A letter from Rebecca Young in Indonesia
“Build Back Better: Remarkable Outcomes of the 2004 Asian Tsunami”
Do you remember where you were when you heard about the Asian tsunami on the day after Christmas in 2004? It was one of those riveting events that had us all glued to our television sets as the number of victims climbed to an unimaginable 250,000 people. The tsunami slammed the coastlines of seven countries, including Somalia in western Africa, 4,000 miles from the epicenter of the earthquake that triggered it.
Although news of the tsunami has long since faded from the headlines, the people in those countries had their lives changed forever by the 50-foot-high wall of water traveling 500 miles an hour that washed over them seven years ago. Yet not all of the change was negative.
The island of Sumatra was closest to the epicenter and sustained 80 percent of the resulting damage, including nearly 200,000 lives lost. Hardest hit was the province of Nanggroe Aceh Darussalam (“Aceh”), which at the time of the tsunami was involved in a 25-year-long independence struggle against the Indonesian government. In the immediate aftermath there was a remarkable turnaround in the hostilities. Both the rebels and the government soldiers turned their swords into plowshares (Isaiah 2:4) as they put down their AK-47s, picked up shovels, and stood shoulder-to-shoulder cleaning up the millions of tons of debris. The sheer massiveness of the damage caused both sides of the civil war to reconsider their positions. In August 2005 they sat down at a table in Helsinki, Finland, and signed a peace treaty that holds to this day.
I’m proud to report that congregations and generous individuals throughout the PC(USA) contributed an unprecedented amount of funds (over $16 million) to Presbyterian Disaster Assistance (PDA) to aid the tsunami survivors. In partnership with a number of nonprofit and church-based organizations in India, Sri Lanka and Indonesia, we continue to provide programs related to disaster response and preparedness. In the province of Aceh, which is 99 percent Muslim, the beneficiaries whom PDA partners are helping have asked us, “Why are the Christians staying when all the other aid agencies have left?” The No. 1 answer we give is the amazing generosity of our donors, such as those of you who are reading this, that has enabled us to do long-term work in the area.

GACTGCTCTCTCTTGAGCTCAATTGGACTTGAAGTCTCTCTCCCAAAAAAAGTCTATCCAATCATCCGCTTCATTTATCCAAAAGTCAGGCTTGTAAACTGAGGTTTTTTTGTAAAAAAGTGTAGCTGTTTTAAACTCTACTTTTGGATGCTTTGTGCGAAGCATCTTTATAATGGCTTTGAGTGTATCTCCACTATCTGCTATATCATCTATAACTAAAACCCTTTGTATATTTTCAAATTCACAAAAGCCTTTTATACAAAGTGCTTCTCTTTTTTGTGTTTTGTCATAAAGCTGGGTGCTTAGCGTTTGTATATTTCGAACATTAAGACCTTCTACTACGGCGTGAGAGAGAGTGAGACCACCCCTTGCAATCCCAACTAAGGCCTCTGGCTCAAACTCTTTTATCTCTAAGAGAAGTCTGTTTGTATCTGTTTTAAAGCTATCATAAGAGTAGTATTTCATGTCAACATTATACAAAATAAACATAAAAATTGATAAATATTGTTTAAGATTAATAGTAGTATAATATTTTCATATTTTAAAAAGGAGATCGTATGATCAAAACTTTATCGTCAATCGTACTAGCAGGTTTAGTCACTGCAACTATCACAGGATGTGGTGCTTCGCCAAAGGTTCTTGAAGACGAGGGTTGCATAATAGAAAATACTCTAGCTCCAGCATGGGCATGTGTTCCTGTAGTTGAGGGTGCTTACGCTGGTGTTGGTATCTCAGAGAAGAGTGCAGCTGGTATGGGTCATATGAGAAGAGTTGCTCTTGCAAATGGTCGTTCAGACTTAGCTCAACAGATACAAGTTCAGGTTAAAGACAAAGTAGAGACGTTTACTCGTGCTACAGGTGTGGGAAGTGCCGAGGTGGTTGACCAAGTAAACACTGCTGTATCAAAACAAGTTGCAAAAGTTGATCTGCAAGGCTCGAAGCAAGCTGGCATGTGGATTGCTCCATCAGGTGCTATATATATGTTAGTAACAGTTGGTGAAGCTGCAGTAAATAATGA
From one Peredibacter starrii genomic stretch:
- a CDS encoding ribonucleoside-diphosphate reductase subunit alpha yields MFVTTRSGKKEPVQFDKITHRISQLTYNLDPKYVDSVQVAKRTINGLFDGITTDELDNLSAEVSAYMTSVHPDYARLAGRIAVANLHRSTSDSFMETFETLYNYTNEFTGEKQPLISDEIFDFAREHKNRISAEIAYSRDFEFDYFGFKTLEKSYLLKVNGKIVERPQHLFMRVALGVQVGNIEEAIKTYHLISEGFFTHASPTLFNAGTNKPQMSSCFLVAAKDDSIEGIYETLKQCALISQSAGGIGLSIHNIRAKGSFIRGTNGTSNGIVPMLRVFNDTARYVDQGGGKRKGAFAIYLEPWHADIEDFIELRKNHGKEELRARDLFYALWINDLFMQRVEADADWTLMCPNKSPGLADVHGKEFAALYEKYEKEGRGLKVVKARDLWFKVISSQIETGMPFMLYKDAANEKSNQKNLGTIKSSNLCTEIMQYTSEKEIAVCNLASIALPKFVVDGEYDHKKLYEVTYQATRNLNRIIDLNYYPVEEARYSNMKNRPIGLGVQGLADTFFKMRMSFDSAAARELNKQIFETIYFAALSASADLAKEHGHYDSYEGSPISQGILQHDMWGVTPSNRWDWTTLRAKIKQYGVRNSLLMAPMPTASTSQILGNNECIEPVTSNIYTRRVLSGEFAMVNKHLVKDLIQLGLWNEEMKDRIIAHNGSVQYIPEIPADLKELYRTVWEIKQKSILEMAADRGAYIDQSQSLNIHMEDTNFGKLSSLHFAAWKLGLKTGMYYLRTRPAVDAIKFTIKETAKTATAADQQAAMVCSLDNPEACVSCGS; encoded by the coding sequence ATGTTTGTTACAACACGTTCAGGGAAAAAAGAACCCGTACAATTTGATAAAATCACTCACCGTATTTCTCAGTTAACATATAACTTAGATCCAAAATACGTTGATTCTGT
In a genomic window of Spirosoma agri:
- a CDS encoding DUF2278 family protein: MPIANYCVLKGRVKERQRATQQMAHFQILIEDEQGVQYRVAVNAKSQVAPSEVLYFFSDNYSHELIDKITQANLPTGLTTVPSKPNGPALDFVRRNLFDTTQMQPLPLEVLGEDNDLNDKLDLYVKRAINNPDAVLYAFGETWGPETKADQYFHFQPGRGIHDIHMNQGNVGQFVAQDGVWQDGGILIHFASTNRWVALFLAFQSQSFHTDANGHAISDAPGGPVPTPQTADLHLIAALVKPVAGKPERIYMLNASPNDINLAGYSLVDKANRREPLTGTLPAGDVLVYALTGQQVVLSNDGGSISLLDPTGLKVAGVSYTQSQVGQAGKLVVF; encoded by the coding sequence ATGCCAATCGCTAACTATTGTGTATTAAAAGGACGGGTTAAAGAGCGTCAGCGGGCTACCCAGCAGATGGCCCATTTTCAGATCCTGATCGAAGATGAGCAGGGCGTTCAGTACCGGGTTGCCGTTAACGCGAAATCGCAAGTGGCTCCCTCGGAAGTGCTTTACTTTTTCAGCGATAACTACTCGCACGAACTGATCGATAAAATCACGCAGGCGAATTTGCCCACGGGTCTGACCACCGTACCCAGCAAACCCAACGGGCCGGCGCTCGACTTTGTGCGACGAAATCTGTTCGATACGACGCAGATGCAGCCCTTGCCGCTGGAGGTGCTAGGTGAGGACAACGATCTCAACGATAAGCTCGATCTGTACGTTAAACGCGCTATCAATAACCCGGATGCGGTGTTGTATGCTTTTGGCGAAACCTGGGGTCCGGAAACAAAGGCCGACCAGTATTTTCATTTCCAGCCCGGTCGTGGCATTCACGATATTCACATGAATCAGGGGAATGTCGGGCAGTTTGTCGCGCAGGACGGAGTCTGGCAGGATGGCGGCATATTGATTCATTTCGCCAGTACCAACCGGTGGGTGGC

In mid-February 2012 I had the opportunity to visit the city of Banda Aceh, which is the capital of the Aceh province and was almost completely devastated by the tsunami. Seven years later the improvements are remarkable because the people have been enabled to “build back better,” in the words of a popular development slogan. The idea is that the aid we provide to disaster survivors should not only help them to get back to where they had been, but should put them in an even better position than before the disaster. Their houses should be earthquake resistant; the schools should give children disaster preparedness training; the government should provide warnings of potential tsunamis and help with evacuations; and so on, with a host of other improvements that provide people with an upper hand in the case of future disasters.